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Trading Technology

11:31 PM
Larry Tabb
Larry Tabb
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Patent Litigation: Legalized Blood Sport

Am I nuts, or are today's patent litigation issues totally out of control? Since when does our industry allow technology vendors to take out method patents that curtail innovation and hold both firms and the global financial markets hostage?

Am I nuts, or are today's patent litigation issues totally out of control? Since when does our industry allow technology vendors to take out method patents that curtail innovation and hold both firms and the global financial markets hostage?

A few trading technology vendors have been using the judicial system to pummel each other and, by extension, the industry. ESpeed, BrokerTec, Trading Technologies, Reuters and Bloomberg are all hip-deep in this mess. Over the past six or seven years, eSpeed has sued virtually all the bond trading platforms (most recently BrokerTec) in regard to its inter-dealer broker fixed income trading capabilities. Reuters is suing Bloomberg over FX intellectual property infringements. And, most notoriously, Trading Technologies is suing eSpeed and others in a scheme to force the U.S. and, by extension, the global financial futures industry to pay Trading Technology 2.5 cents per futures contract in perpetuity. How can this be allowed to happen?

Method patents are U.S. patents that attempt to protect a systematized, documented process rather than the typical product. They were developed to protect intellectual property around decoding the human genome, recognizing that allowing previous accomplishments to be copied could eliminate the financial incentive to make the investment in development in the first place.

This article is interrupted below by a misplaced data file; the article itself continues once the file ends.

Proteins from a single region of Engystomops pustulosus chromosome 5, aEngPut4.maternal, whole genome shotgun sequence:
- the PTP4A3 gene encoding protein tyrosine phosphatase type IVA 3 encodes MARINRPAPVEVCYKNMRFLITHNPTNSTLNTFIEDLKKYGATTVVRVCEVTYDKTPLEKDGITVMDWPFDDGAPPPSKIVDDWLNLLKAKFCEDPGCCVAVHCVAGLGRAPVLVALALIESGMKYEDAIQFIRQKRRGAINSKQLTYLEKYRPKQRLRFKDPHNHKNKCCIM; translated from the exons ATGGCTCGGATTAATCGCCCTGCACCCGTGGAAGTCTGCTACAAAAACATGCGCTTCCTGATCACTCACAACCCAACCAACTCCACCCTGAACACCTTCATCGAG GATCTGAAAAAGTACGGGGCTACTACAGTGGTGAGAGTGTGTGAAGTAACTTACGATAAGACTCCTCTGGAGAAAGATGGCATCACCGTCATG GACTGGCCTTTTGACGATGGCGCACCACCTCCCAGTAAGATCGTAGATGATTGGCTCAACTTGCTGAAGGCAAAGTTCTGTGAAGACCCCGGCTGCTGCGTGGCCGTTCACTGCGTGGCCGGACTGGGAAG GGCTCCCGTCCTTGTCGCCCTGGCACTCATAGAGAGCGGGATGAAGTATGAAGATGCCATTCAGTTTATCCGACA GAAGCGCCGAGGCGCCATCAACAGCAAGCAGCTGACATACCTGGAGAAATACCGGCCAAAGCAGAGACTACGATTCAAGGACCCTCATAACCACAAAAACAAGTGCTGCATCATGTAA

But is the process of decoding the human genome comparable to trading processes that have progressed over the course of hundreds if not thousands of years?

Sure, these firms codified methods and applications and, maybe, (with healthy skepticism) added a little creativity. But does that entitle them to hold an industry hostage? What happened to developing a good product, pricing it at an acceptable level, providing wonderful client support and building a lasting business? Don't these business practices matter anymore? What's next, suing equity ECNs, OMSs and execution management systems for showing depth of book or for providing an integrated electronic trading platform - something that the equity markets have been doing for a lot longer than five years?

Now, eSpeed appears to be on the losing side of both the Trading Technologies and the BrokerTec lawsuits, so at least one of these issues looks dead. However, the more troubling issue is Trading Technologies' push for a perpetual cut of the futures exchanges' income.

The industry cannot sanction this. It is not in the best interest of the industry or investors to lock in a flat tax of 2.5 cents per contact in perpetuity and proffered to a vendor whose notable accomplishment was to apply for a patent and aggressively defend it. Not only is it anticompetitive, it does not take into consideration the efficiencies that have occurred in other markets where price competition has caused matching prices to drop to the benefit of individual and institutional investors alike.

Generally, I am not in the tort reform camp, but this is a trend that the industry must stop. We need to clarify the distinction between patentable methods and processes based on unique, ingenious and truly outside-the-box advances and obvious advances that rely on existing thought. Otherwise, we will find ourselves in a nightmare of legal quandaries and extortion that will take our eyes off what really matters - making the best investments and providing the best service for our customers.

Since I copyright my writing, perhaps I should be the last to talk. But there is a clear difference between protecting original thoughts put to paper and patenting the process of writing. One way, I protect my original thoughts, put them into the market of ideas and enhance the level of debate; the other way, I stifle creativity as I collect my tax on each and every written word.

Larry Tabb is founder and CEO of Westborough, Mass.-based The Tabb Group, a financial-markets strategic-advisory firm. [email protected]

Larry Tabb is the founder and CEO of TABB Group, the financial markets' research and strategic advisory firm focused exclusively on capital markets. Founded in 2003 and based on the interview-based research methodology of "first-person knowledge" he developed, TABB Group ... View Full Bio
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